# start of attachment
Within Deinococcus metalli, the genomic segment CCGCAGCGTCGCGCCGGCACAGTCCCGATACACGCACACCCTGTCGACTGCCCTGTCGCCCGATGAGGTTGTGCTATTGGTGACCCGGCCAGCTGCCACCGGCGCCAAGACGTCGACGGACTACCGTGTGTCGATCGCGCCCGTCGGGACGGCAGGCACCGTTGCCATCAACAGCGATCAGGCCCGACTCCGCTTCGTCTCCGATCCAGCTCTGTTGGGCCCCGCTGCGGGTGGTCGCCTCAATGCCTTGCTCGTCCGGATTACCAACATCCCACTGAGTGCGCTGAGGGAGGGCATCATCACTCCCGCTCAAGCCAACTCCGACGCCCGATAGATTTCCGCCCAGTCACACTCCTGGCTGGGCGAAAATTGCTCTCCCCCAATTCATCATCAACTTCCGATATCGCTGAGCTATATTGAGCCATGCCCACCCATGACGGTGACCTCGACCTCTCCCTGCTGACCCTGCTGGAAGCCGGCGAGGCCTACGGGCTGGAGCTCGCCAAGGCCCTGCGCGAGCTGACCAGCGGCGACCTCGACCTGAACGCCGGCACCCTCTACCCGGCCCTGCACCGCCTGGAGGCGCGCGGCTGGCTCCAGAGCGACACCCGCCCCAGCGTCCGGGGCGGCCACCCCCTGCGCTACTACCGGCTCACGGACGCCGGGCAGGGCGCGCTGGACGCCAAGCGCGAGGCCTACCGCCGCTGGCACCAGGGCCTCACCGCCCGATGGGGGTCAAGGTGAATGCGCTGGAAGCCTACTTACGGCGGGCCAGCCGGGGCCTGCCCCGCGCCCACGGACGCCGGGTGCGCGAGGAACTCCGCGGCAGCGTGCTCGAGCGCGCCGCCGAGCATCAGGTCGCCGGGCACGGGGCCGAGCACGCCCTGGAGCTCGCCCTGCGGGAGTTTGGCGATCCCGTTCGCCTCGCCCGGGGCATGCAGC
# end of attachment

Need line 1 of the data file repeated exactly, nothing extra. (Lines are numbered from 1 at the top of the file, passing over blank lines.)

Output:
Within Deinococcus metalli, the genomic segment CCGCAGCGTCGCGCCGGCACAGTCCCGATACACGCACACCCTGTCGACTGCCCTGTCGCCCGATGAGGTTGTGCTATTGGTGACCCGGCCAGCTGCCACCGGCGCCAAGACGTCGACGGACTACCGTGTGTCGATCGCGCCCGTCGGGACGGCAGGCACCGTTGCCATCAACAGCGATCAGGCCCGACTCCGCTTCGTCTCCGATCCAGCTCTGTTGGGCCCCGCTGCGGGTGGTCGCCTCAATGCCTTGCTCGTCCGGATTACCAACATCCCACTGAGTGCGCTGAGGGAGGGCATCATCACTCCCGCTCAAGCCAACTCCGACGCCCGATAGATTTCCGCCCAGTCACACTCCTGGCTGGGCGAAAATTGCTCTCCCCCAATTCATCATCAACTTCCGATATCGCTGAGCTATATTGAGCCATGCCCACCCATGACGGTGACCTCGACCTCTCCCTGCTGACCCTGCTGGAAGCCGGCGAGGCCTACGGGCTGGAGCTCGCCAAGGCCCTGCGCGAGCTGACCAGCGGCGACCTCGACCTGAACGCCGGCACCCTCTACCCGGCCCTGCACCGCCTGGAGGCGCGCGGCTGGCTCCAGAGCGACACCCGCCCCAGCGTCCGGGGCGGCCACCCCCTGCGCTACTACCGGCTCACGGACGCCGGGCAGGGCGCGCTGGACGCCAAGCGCGAGGCCTACCGCCGCTGGCACCAGGGCCTCACCGCCCGATGGGGGTCAAGGTGAATGCGCTGGAAGCCTACTTACGGCGGGCCAGCCGGGGCCTGCCCCGCGCCCACGGACGCCGGGTGCGCGAGGAACTCCGCGGCAGCGTGCTCGAGCGCGCCGCCGAGCATCAGGTCGCCGGGCACGGGGCCGAGCACGCCCTGGAGCTCGCCCTGCGGGAGTTTGGCGATCCCGTTCGCCTCGCCCGGGGCATGCAGC